Yes, the major cable companies are losing paid television subscribers and yes, they have stunningly low customer satisfaction ratings. But as The Atlantic’s Derek Thompson ably explains, they aren’t going anywhere because they’re still making money hand over fist providing home broadband connections to tens of millions of households. Essentially, cable companies have been losing TV subscribers since the 1990s but have more than made up for this lost revenue by increasing their total number of Internet subscribers and squeezing more monthly revenue out customers “both by charging more for television and by getting households to buy more than just TV,” Thompson writes. More →
ABC isn’t taking kindly to Hulu subscribers who are watching its shows online instead of paying for monthly cable services. The New York Times reports that ABC, which is owned by Walt Disney, has decided to yank newer episodes of its shows off both the free version of Hulu and its own homepage and will instead put them on its mobile app that is only accessible to cable subscribers. The network says that it’s created its own in-house streaming app to better adapt to customer preferences by giving users access to its content on all their portable devices. ABC plans to roll out the app in six different cities over the summer.
Are you fed up with paying an $80 cable bill every month for dozens of channels that you never even watch? Not to worry, says National Cable and Telecommunications Association chief Michael Powell: You’re actually being given “unparalleled choice” in your programming. Variety reports that Powell, speaking on Tuesday at a Senate subcommittee meeting to discuss the benefits of “a la carte” cable programming, said that it’s a “very serious question mark whether consumers would have lower bills or cheaper service as a result of a la carte” because consumers may end up having to pay the same amount for fewer channels. Powell also said that it would be a mistake to make significant revisions to the 1992 Cable Act because it “could even be counterproductive by introducing uncertainty and displacing or skewing the marketplace rivalries” that offer “unparalleled choice” to cable subscribers. More →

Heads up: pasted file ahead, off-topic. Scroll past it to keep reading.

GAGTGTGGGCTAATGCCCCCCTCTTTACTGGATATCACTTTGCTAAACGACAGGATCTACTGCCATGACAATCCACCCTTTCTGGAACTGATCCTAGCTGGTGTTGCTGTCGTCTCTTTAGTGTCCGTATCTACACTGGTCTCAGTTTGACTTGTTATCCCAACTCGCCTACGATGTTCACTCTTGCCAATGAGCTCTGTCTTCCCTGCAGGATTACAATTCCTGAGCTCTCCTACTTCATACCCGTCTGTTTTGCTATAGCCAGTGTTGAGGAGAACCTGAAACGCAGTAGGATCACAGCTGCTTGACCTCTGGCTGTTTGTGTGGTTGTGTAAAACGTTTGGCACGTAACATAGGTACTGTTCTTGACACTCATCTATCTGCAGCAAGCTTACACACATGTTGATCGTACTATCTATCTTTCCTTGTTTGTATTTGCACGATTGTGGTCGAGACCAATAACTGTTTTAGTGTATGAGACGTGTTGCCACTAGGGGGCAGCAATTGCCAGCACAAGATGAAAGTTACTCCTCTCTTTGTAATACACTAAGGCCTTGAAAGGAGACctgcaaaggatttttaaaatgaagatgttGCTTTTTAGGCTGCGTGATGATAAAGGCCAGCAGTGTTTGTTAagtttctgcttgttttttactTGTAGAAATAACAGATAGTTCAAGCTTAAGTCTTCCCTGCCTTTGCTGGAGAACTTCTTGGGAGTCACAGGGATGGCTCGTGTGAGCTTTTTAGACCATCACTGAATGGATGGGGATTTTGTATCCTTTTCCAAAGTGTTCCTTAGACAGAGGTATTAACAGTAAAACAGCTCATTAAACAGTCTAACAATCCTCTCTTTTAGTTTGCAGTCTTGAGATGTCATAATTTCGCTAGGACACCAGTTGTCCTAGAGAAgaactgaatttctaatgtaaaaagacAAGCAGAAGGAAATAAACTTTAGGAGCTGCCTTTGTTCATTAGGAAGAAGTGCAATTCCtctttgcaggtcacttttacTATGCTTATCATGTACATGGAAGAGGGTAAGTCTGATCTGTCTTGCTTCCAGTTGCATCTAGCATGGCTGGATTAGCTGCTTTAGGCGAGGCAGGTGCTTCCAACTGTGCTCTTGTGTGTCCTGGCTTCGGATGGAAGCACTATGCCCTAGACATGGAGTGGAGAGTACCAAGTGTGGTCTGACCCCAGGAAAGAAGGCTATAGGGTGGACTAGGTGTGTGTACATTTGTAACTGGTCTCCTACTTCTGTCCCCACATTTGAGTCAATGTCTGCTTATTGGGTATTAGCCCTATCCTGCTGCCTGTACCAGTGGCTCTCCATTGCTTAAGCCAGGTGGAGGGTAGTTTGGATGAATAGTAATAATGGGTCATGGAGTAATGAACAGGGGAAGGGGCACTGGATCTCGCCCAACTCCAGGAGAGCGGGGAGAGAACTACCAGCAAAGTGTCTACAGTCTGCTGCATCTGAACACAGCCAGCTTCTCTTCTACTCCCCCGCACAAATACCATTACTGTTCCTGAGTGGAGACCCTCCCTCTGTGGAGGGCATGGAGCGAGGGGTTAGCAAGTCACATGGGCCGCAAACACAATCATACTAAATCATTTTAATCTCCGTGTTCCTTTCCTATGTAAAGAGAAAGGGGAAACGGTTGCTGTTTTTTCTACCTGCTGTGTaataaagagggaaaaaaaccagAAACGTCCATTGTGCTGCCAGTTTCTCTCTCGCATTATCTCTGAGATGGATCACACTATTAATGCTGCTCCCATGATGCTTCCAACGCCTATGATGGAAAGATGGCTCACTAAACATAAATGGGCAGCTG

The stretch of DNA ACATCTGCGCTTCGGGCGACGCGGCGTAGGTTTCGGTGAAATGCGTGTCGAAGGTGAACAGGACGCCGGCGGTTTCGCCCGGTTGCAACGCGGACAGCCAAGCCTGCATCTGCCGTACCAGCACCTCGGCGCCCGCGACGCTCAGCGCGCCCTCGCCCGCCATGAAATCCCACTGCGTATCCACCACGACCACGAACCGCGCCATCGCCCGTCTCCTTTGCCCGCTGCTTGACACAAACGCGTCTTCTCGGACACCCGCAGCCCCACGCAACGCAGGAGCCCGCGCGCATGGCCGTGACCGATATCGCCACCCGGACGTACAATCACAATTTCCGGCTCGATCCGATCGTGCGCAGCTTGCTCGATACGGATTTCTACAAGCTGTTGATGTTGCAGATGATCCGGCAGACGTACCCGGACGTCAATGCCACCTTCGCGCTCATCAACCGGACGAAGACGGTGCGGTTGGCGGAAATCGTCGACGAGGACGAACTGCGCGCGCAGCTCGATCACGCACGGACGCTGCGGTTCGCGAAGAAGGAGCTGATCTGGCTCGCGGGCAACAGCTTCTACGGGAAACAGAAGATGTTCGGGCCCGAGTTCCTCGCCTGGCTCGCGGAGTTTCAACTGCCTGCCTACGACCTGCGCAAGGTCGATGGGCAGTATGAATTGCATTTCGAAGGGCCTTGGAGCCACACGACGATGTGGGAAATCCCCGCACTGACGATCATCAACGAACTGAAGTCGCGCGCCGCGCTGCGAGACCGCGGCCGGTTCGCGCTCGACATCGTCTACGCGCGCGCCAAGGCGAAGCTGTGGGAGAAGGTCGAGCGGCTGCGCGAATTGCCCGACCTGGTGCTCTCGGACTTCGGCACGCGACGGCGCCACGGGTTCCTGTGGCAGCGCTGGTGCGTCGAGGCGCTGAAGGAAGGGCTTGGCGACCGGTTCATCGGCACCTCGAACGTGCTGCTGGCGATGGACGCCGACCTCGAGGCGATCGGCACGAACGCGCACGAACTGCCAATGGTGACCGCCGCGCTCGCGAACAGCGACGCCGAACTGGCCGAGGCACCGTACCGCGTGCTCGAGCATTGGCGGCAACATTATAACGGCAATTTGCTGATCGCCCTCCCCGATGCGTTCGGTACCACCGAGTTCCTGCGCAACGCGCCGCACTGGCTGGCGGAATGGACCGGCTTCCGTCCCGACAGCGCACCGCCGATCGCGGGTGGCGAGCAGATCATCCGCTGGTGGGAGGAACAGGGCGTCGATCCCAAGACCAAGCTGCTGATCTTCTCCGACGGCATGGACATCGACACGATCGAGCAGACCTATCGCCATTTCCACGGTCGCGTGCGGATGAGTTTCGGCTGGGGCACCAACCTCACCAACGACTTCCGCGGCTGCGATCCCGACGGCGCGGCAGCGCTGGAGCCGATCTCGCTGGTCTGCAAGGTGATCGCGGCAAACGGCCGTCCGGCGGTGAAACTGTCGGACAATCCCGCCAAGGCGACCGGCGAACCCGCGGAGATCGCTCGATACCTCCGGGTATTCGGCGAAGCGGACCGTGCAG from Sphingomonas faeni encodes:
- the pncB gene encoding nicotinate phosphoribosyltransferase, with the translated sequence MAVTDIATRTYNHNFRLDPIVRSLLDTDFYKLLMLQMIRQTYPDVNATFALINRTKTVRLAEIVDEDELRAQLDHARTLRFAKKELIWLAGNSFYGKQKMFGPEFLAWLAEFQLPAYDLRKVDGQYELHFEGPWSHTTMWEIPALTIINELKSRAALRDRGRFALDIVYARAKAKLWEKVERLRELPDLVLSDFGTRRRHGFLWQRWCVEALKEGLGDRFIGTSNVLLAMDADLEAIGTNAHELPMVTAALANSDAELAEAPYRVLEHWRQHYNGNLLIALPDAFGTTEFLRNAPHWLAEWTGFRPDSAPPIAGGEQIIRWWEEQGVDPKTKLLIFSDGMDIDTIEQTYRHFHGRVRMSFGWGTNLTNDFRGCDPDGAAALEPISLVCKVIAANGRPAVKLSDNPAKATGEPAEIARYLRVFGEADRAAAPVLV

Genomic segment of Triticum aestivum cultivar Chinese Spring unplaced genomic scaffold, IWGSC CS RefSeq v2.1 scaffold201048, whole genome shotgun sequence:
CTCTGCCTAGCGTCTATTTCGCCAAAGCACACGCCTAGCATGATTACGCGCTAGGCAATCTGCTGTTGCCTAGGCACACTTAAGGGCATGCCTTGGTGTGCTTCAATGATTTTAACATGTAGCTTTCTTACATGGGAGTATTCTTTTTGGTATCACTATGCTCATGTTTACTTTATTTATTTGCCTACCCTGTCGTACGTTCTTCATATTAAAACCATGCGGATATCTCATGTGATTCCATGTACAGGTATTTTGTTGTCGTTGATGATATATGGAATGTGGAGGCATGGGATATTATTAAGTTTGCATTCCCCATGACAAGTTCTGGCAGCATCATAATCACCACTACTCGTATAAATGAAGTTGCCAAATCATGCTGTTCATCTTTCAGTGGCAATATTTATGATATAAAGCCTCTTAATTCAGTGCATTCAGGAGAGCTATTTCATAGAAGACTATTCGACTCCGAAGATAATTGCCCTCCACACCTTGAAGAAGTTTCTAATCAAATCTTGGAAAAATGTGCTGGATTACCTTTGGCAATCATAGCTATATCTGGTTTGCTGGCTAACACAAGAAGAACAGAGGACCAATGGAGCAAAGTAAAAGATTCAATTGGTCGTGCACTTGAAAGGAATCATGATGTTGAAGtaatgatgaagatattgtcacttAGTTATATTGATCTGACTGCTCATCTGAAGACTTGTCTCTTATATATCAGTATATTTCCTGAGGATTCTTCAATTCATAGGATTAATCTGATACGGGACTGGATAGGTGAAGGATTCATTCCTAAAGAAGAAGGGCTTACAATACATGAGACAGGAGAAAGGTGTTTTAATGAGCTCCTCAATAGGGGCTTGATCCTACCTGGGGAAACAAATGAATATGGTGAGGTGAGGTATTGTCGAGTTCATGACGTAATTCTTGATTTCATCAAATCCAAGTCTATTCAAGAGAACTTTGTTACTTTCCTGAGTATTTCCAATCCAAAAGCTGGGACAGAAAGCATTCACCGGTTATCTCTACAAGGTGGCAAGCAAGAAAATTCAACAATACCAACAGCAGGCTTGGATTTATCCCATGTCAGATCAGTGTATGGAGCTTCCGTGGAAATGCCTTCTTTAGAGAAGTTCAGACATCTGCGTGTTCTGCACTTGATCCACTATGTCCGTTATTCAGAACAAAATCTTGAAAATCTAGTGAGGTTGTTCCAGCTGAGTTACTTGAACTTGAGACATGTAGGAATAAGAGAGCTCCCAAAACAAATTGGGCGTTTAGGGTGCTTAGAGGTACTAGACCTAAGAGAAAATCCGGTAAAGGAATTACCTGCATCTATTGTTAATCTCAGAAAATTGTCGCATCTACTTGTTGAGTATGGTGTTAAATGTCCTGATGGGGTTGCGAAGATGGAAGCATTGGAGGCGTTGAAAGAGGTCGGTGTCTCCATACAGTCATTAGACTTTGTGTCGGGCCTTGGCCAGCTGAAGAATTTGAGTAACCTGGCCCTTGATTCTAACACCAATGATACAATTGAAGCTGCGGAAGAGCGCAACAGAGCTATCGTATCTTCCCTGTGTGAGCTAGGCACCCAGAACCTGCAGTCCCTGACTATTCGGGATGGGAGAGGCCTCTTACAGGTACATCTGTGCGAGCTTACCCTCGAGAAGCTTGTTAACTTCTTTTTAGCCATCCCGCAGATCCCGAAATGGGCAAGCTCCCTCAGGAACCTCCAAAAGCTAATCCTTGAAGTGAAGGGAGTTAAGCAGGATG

How much do consumers dislike cable providers’ bundling practices? So much that even Time Warner Cable’s CEO has started to publicly fret about a backlash. Republican Senator John McCain is determined to do something about overly expensive cable bundles, however, and AllThingsD reports that he’s pushing legislation that would “force pay TV operators to break up the programming bundles, by offering channels in smaller groups or on an individual basis.” While this sounds good at first, AllThingsD points out that it may not do much to lower consumers’ monthly bills since popular cable stations such as ESPN are subsidized by less popular stations. Thus, if cable providers are forced to offer channels individually then ESPN could charge around $20 a month for a standalone subscription.
Survey after survey shows that America’s major cable companies are among the least-liked businesses in the United States, but The Houston Chronicle’s Dwight Silverman sees hope for everyone out there who wants to watch top-notch programming without overpaying for cable television. Silverman notes that once Comcast (CMCSA) boosted his speeds for Internet service, he found that he could more easily rely on third-party over-the-top providers such as Netflix (NFLX), Hulu Plus and Amazon (AMZN) Instant Video to get his television fix for a fraction of what he was paying for his AT&T (T) U-Verse television service. More →
Traditional cable-based TV providers saw their share of the pay-TV market decline in 2012 as Internet-based TV services offered by companies like Verizon (VZ) and AT&T (T) grew more popular, according to a new report. Market research firm ABI Research says that as a whole, the global pay-TV industry generated $238 billion in revenue last year. That figure is up from $223 billion in 2011 and is expected to continue growing to $304 billion in 2018. Cable companies’ share of the market dropped to 47% in 2012 from 48.5% in 2011 however, as IPTV services saw their share grow to 11.5% in 2012, up from 10% in the prior year. ABI analyst Khin Sandi Lynn notes that Verizon was the top IPTV provider in 2012 in terms of revenue.